Wasatch Cache National Forest
In partnership with: Utah Division of State Parks and Recreation, The Friends of the Utah Avalanche Center, Utah Department of Emergency Services and Homeland Security and Salt Lake County.

keeping you on top


Sunday, April 06, 2008  7:30 am
Good morning, this is Drew Hardesty with the Forest Service Utah Avalanche Center with your backcountry avalanche and mountain weather advisory.  Today is Sunday, April 06, 2008 and it’s about 7:30 am. 


Our partners, the Friends of the Utah Avalanche Center, with the Canyons Professional Ski Patrol Association, will be hosting a joint fundraising event tonight at 8:30 pm.  It’s all going down at Harry O's in Park City, 427 Main Street, for the UAC and Canyons Professional Ski Patrol Association.  There will be a raffle with gift certificates from Backcountry.com and an awesome silent auction.  The house will be rocking with Space Patrol opening for Junior and Transportation. We’ll see you there!


Current Conditions:

Skies are overcast and you can see some light precipitation moving in from the west.  Winds bumped overnight along the highest ridgelines, blowing 20-30mph, though they’re considerably more behaved out of the more exposed terrain. They should settle out as the day wears on.  Temperatures are in the upper teens and low twenties.  Riding conditions yesterday on the true norths made a Pacific Northwest’r homesick.  I just thought it was a little thick around the ankles.  Off aspects were not as enjoyable.


Snow and Avalanche Discussion:

It was mostly quiet in the backcountry yesterday, with some dry sluffing and a few isolated, very shallow soft slabs triggered in the upper layers of the snow.  What makes it LOW danger?  It all comes down to probability, size, distribution, what we call ‘avalanche character’, and stability trend.  Let’s look at what we’ll find today.  More sluffing perhaps and some 6-8” soft slabs confined to the highest easterly and cross-loaded slopes, and most pronounced above, say 10,000’ getting toward 10,500’ to 11,000’.  Probability is possible, size is shallow, area distribution is isolated to high lee terrain, character is ‘manageable’ and easily mitigated, and trend is to settle out.  You are the one to choose the terrain. What are the consequences of getting knocked off your feet?  Can I safely ski or slope cut this pillow?  Make good choices with good communication among your party.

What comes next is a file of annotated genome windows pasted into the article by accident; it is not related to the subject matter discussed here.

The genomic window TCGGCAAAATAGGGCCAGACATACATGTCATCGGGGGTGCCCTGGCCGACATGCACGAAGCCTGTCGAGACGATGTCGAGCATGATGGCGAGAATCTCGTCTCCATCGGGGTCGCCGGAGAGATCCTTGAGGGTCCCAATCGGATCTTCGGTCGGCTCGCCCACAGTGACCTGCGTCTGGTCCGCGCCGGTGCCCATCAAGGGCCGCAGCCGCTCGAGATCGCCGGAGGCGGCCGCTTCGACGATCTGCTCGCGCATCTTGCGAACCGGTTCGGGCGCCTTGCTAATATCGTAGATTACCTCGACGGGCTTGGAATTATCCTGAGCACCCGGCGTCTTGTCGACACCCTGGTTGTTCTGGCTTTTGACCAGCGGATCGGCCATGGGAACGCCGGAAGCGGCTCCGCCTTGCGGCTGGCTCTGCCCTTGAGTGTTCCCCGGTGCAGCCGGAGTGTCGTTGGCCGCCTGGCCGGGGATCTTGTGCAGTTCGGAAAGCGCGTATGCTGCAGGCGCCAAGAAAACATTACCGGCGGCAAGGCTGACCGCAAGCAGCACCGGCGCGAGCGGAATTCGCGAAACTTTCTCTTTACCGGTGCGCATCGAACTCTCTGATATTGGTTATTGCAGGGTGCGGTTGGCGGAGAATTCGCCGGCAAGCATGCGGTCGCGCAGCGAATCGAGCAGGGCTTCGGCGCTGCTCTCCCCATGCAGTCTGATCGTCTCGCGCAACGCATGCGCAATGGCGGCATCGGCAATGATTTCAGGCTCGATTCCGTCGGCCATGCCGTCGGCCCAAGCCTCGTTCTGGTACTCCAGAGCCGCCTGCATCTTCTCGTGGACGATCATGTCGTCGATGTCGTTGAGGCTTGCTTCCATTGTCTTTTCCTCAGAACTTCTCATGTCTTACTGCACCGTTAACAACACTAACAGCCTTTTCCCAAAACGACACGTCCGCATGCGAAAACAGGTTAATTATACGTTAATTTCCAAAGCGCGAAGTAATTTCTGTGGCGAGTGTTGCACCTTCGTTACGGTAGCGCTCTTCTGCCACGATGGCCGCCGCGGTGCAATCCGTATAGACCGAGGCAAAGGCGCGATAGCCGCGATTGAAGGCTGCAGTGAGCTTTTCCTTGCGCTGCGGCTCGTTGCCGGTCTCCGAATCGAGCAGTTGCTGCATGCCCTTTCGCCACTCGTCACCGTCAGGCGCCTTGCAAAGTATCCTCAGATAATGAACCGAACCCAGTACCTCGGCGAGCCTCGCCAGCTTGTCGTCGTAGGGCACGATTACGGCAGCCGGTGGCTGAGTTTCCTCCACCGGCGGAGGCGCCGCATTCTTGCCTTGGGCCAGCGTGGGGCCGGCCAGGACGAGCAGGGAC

Bottom Line for the Salt Lake, Park City, Provo and Ogden area mountains:

Most terrain has a LOW danger today.  Isolated pockets of MODERATE exist up high in steep, exposed, lee terrain.  Keep an eye on the sluffing potential if we pick up a few more inches of snow. 


Mountain Weather:

A few weak disturbances will move through on a westerly flow today adding perhaps a couple inches of snow to the higher terrain.  Winds, gusty this morning, ought to settle out by late morning.  8000’ temps will be near 30 with 10,000’ temps in the low twenties.  A better defined storm moves in tomorrow that may add up to 6-10” in west to northwesterly flow favored - terrain.  The mid-week disturbance looks like it might dive south.  Then the warm-up kicks in for the weekend. 



The Wasatch Powderbird Guides didn’t get out yesterday and if they can get out today will head for American Fork and Cascade.  For more detailed information please call (801) 742-2800 or go to their daily blog.

If you want to get this avalanche advisory e-mailed to you daily click HERE.
UDOT highway avalanche control work info can be found by calling
(801) 975-4838.
Our statewide tollfree line is 1-888-999-4019 (early morning, option 8).

Watch video tututorials and fieldwork from UAC staff at our YouTube channel.

The UAC depends on contributions from users like you to support our work.  To find out more about how you can support our efforts to continue providing the avalanche forecasting and education that you expect please visit our Friends page.

If you see any avalanches or interesting snow conditions, please leave us a message at
(801) 524-5304 or 1-800-662-4140, or email us at [email protected]. (Fax 801-524-6301).

The information in this advisory is from the U.S. Forest Service, which is solely responsible for its content.  This advisory describes general avalanche conditions and local variations always occur.

Bruce Tremper will update this advisory by 7:30 on Monday morning.